History of Elk Creek and The Farmhouse


Click on picture to see newspaper article from 1897.

Click on picture to see newspaper article from 1897.


Located in Southwest Virginia, Elk Creek was established  in 1760 by settlers migrating down the Shenandoah Valley to an area that today is referred to as the Virginia Highlands. These early residents of the Elk Creek Valley were of Scottish descent and were drawn to the remoteness of the area.

The pictured historical marker tells the story of Caty Sage who in 1792 at the age of five was kidnapped by a horse thief seeking revenge upon her father and sold to members of the Cherokee Nation. Eventually, Caty assimilated into Native American culture and through forced migration, made her way to the Kansas Territory.  In a strange twist of fate, Caty was reunited with her brother 56 years later.  The legend has lived on in ballads and stories.

 Grayson County was formed in 1793, from part of Wythe County. It was named for William Grayson, one of Virginia's first two senators. William and Rosamond Bourne came to the Knob Fork area on the New River in 1765. They found eight other families already living here. William Bourne was elected as first Clerk of the County, at the first court session that was held in a log barn located on the Bourne farm, near the present town of Fries.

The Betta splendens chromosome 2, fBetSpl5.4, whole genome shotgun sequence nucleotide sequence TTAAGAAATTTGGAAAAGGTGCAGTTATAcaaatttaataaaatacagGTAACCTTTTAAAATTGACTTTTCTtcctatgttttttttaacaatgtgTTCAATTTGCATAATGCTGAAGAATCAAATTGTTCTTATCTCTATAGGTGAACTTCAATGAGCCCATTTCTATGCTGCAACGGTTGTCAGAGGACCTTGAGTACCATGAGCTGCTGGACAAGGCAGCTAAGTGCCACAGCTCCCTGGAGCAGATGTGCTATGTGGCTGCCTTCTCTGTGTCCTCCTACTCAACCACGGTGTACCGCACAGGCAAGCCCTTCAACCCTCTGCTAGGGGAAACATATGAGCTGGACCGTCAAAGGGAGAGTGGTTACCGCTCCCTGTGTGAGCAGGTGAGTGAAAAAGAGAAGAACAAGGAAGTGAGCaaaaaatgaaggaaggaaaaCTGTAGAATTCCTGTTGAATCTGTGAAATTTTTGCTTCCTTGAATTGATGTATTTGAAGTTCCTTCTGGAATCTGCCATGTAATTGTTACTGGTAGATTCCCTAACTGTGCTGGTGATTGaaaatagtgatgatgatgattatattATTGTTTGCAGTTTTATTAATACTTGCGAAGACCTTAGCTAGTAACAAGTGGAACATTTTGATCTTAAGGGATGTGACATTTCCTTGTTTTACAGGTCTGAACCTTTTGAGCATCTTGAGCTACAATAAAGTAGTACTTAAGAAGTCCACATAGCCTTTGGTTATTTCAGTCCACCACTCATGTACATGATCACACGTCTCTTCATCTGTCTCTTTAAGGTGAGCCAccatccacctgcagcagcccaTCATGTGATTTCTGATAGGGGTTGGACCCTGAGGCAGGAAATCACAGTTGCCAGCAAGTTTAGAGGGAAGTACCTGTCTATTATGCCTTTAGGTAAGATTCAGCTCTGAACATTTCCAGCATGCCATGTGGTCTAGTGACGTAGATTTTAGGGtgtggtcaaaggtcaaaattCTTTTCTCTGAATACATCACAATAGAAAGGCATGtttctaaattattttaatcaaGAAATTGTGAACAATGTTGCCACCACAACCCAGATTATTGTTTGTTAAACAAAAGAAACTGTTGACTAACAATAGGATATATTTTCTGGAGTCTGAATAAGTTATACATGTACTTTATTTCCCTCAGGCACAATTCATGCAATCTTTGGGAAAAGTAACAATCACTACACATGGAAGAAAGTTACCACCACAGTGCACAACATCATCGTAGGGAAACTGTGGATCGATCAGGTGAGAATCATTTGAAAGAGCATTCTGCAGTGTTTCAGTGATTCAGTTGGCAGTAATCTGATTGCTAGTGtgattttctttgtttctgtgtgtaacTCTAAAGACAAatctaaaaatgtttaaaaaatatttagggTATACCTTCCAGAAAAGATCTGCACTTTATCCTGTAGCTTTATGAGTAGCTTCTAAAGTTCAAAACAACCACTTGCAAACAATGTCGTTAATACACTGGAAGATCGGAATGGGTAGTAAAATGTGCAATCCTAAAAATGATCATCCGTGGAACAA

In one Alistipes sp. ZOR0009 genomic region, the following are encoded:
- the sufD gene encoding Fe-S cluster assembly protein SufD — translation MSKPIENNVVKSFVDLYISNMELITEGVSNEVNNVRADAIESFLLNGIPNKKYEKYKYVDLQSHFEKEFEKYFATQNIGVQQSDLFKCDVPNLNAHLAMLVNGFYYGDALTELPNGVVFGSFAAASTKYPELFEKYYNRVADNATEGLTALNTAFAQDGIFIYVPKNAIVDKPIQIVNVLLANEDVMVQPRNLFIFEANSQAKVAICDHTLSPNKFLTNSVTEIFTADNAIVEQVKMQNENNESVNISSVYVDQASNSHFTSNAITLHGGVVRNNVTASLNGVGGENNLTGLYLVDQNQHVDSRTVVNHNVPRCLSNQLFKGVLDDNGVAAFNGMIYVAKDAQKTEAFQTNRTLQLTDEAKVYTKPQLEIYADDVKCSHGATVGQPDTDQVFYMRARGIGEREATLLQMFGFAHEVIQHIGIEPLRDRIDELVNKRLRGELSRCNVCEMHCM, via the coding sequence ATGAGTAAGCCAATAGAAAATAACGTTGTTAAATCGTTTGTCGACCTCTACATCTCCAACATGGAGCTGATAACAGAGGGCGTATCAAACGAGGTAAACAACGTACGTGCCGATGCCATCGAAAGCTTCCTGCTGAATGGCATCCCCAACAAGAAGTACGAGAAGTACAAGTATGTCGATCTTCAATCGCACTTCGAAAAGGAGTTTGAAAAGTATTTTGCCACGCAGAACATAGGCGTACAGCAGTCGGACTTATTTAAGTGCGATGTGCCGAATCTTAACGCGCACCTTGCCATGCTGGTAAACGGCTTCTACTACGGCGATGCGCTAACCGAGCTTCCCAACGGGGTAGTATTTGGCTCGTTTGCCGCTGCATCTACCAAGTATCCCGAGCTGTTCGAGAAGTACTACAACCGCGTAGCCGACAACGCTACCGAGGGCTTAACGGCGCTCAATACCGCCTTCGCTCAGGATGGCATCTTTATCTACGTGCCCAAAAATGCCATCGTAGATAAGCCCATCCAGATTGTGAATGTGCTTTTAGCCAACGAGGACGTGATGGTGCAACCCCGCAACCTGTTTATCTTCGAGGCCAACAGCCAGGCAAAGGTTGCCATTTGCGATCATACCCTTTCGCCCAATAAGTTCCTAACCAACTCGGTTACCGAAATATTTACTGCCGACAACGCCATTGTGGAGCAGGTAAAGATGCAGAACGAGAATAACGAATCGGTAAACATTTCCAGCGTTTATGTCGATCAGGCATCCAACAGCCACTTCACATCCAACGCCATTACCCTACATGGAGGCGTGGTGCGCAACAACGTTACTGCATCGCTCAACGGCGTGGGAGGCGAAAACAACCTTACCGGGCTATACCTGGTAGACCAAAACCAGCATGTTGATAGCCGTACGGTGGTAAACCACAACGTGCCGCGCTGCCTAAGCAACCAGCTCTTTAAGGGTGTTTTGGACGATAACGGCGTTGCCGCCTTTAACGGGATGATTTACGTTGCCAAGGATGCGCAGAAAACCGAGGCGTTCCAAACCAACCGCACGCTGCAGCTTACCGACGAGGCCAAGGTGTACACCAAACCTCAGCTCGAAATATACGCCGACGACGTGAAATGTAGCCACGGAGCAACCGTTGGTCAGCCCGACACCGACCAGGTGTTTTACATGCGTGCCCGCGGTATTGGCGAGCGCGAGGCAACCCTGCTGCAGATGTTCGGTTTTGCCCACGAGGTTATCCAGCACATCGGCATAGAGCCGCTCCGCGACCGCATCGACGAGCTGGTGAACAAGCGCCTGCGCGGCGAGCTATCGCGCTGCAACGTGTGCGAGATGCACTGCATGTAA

In 1850, the county seat was moved from Old Town in the eastern part of the county to Independence, a more centrally located site. The first courthouse was built in Independence and served until 1904, when it was condemned.  A new courthouse was completed by builder E.L.Robbins in 1908. Today, the Historic 1908 Courthouse functions as the art and cultural center of Grayson County.


the farmhouse

The Farmhouse at Elk Creek  was built in the fall of 1914 by C.M. Poole and for years was operated as a dairy.  Ownership passed from the Poole family and eventually the house fell into disrepair.  One local story tells of a young boy following a cow into the vacant and empty house.  Legend has it the cow made its way up to the second floor and out onto what at the time was a second story porch.  Becoming startled by the bemused young man, the cow made a run for it, causing the upper level to collapse.  The determined cow rode the falling porch to the ground and without missing a beat ran off the crumpling structure and into the pasture across the road.  Other stories tell of the house being used to store hay and cure tobacco.

The home was restored and once again became a residence around 2005.  Today, The Farmhouse at Elk Creek is an escape for one very fortunate family and their lucky friends.  In addition, it serves as the headquarters for The Elk Creek Running Club whose members are varied and passionate.